Enabling a Digital-forward Government | Key Takeaways from the Digital Transformation Summit 2018

Enabling a Digital-forward Government | Key Takeaways from the Digital Transformation Summit 2018

Digital transformation in the 21st century demands leaps of rapid innovation. Federal agencies, though, are not famous for speed. Their legacy systems represent huge investments and are vulnerable to emerging security threats. Future-proofing government infrastructure requires agile development processes to create progressive, sustainable delivery models.

Senior officials from Federal agencies and technology companies gathered at the Dell Digital Transformation Summit to discuss how agencies can evolve to better serve their customers, meet their mission goals, and succeed in the connected future.


Here are a few highlights from the summit:

Creating a NextGen Cyber Workforce and an upcoming hiring regulation
Disruptive Technologies
Digital Intelligence
Cloud Smart
Data Analytics

Col. Chris Wade, Director, Task Force Cyber Strong, G-3/5/7, U.S. Army says the Army is training young talent to be problem solvers, in lieu of specific technology training that will be outdated in a few years.

“85% of jobs we will have by 2030 don’t exist today. We should expect to partner with machines & utilize AR/VR technologies.” – Marius Haas, President & Chief Commercial Officer, Dell EMC

“There won’t ever be a single solution for all mission needs; it’s about a consistent infrastructure, consistent operations and consistent developer experience”– Robert Ames, Sr. Director, National Technology Strategy, VMware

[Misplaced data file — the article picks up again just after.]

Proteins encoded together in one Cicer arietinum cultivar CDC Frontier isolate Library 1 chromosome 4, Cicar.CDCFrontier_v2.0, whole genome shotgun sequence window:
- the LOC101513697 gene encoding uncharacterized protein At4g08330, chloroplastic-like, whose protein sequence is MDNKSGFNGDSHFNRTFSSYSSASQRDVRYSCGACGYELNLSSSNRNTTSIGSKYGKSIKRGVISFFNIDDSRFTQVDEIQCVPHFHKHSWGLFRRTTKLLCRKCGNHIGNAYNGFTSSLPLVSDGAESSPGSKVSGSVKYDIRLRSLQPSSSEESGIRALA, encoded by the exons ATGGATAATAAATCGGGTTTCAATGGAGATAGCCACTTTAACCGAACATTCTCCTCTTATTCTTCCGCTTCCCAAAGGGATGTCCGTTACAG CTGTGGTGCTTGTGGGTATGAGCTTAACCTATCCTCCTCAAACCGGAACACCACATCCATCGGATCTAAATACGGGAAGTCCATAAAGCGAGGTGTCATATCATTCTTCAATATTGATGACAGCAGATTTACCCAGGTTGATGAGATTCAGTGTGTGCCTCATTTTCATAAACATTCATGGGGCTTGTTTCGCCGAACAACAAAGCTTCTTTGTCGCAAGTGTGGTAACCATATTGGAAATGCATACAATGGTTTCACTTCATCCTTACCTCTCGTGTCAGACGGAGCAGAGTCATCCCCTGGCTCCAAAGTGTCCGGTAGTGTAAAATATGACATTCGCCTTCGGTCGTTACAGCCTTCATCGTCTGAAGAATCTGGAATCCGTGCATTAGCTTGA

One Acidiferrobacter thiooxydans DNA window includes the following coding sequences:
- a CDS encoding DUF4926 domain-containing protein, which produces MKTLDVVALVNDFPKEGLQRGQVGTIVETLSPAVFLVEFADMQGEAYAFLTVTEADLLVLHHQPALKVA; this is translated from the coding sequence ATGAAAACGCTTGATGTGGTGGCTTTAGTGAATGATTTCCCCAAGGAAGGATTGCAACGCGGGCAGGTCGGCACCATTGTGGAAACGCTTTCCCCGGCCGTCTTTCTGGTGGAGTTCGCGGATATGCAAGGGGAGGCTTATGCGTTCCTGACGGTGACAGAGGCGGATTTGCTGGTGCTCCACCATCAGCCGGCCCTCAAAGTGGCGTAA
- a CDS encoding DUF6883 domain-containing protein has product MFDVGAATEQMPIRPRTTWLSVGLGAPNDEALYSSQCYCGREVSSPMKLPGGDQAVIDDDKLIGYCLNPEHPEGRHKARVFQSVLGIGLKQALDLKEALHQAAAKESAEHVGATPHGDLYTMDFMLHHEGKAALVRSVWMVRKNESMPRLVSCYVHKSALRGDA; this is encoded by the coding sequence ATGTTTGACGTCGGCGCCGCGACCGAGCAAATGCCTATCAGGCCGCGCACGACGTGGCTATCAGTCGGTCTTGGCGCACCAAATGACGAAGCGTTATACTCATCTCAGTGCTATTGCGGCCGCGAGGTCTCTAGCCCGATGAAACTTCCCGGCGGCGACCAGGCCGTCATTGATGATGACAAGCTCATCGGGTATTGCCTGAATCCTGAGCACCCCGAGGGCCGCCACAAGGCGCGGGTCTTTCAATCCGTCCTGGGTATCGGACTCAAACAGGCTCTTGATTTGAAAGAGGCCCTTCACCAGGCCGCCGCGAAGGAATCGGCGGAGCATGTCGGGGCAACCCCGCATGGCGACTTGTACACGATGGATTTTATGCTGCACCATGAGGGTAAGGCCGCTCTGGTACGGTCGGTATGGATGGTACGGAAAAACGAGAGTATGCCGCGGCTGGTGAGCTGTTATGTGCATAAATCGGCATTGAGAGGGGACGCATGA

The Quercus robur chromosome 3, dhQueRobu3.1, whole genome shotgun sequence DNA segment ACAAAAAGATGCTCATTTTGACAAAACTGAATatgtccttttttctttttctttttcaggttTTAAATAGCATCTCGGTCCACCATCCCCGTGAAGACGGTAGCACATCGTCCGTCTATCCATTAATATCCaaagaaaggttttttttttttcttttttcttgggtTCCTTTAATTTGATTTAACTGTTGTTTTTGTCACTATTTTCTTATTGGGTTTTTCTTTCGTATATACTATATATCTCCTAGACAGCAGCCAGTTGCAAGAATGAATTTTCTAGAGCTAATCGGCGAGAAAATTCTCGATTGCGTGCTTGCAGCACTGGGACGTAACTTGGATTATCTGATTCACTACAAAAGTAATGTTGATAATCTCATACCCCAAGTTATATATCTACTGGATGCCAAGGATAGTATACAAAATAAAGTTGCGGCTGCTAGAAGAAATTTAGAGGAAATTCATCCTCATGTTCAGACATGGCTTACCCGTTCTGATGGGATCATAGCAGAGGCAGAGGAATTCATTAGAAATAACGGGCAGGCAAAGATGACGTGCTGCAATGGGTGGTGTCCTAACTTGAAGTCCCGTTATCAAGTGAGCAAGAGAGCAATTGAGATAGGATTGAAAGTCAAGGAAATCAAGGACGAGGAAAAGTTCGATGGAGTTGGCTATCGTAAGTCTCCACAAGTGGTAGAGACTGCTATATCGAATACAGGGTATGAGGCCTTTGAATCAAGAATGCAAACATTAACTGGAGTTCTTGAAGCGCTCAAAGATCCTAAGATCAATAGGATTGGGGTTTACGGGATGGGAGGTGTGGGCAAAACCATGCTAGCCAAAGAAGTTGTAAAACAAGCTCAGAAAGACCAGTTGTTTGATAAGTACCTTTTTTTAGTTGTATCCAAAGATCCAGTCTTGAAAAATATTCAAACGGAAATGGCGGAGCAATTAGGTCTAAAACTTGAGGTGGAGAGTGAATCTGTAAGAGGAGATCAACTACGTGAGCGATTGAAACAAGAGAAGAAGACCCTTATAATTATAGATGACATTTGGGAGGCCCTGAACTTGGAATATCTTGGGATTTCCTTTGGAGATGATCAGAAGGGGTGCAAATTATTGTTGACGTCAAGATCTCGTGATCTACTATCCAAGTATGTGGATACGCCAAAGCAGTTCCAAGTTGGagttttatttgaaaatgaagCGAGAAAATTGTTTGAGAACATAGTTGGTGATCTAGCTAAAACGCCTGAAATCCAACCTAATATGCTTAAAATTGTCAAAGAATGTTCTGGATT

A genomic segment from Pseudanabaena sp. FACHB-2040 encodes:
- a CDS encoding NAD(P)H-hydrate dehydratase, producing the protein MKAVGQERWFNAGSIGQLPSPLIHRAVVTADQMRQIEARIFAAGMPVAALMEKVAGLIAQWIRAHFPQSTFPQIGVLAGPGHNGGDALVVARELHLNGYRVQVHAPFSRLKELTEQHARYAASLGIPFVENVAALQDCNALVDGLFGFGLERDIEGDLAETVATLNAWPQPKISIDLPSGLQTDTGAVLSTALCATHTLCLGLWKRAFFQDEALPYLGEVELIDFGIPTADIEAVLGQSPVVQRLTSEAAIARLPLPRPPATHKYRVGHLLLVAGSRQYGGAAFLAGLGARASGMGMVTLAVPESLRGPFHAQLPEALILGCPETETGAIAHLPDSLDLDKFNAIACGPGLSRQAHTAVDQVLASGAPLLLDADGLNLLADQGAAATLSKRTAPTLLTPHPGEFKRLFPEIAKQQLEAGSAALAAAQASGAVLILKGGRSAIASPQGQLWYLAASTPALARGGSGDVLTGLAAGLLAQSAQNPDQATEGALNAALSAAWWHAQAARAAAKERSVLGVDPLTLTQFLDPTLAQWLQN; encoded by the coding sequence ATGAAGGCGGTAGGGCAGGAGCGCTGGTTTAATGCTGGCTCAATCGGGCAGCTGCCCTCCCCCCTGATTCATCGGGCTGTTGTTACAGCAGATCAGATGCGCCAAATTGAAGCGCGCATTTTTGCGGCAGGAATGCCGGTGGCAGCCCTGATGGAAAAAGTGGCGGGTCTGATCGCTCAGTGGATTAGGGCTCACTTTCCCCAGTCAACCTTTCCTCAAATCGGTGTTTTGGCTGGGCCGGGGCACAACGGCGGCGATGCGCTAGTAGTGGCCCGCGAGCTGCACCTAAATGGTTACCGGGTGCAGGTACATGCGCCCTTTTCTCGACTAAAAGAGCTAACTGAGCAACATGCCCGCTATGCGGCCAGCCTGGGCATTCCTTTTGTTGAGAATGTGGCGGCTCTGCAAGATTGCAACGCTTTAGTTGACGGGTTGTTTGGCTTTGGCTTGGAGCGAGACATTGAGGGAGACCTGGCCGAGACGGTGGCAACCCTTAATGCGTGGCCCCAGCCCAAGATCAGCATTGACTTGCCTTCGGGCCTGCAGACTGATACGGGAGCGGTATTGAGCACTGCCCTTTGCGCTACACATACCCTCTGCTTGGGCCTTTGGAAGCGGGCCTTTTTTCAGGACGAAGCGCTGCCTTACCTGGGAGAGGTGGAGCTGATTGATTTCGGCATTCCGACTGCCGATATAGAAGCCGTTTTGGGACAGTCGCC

During the “Creating a NextGen Cyber Workforce” panel, Basil Parker, senior advisor for Government-wide IT and Cyber Workforce Development at OPM, announced that The Office of Personnel Management (OPM) will soon release a new regulation that will allow the Federal government to directly hire cybersecurity personnel. This will significantly shrink a lengthy hiring process that has bogged down the Federal government. Currently, it takes an average of 106 days to hire new personnel, and this regulation will aim to reduce the bottlenecks and lengthy vetting processes that are obstacles in securing cyber talent.


Referring to the Federal government’s IT ecosystem, Matt Lira, special assistant to the president for innovation, policy, and initiatives at the White House Office of American Innovation, emphasized the need to focus on true, enterprise-level, agency-wide transformation.
Lira said, “We want to be able to say that the United States government is able to change, is able to adopt the latest technology–whatever it may be.”  

In his keynote address, William Bryan, senior official performing the duties of the under Secretary for Science and Technology, highlighted two crucial issues of the digital age: The impact of advanced technology on the security landscape, and how the Department of Homeland Security (DHS) Science and Technology Directorate (S&T) is adapting research and development business practices to keep pace with these emerging threats.

“How we serve our citizens is at the center of what we do, Don’t just have a project mentality, but a continuous evolution dialogue.”– Suzette Kent, U.S. CIO, Executive Office of the President
Watch Video:
Bill Bryan, Sr. Official Performing the Duties of the Under Secretary for Science & Technology, DHS on Mobilizing Innovation to Secure the Homeland

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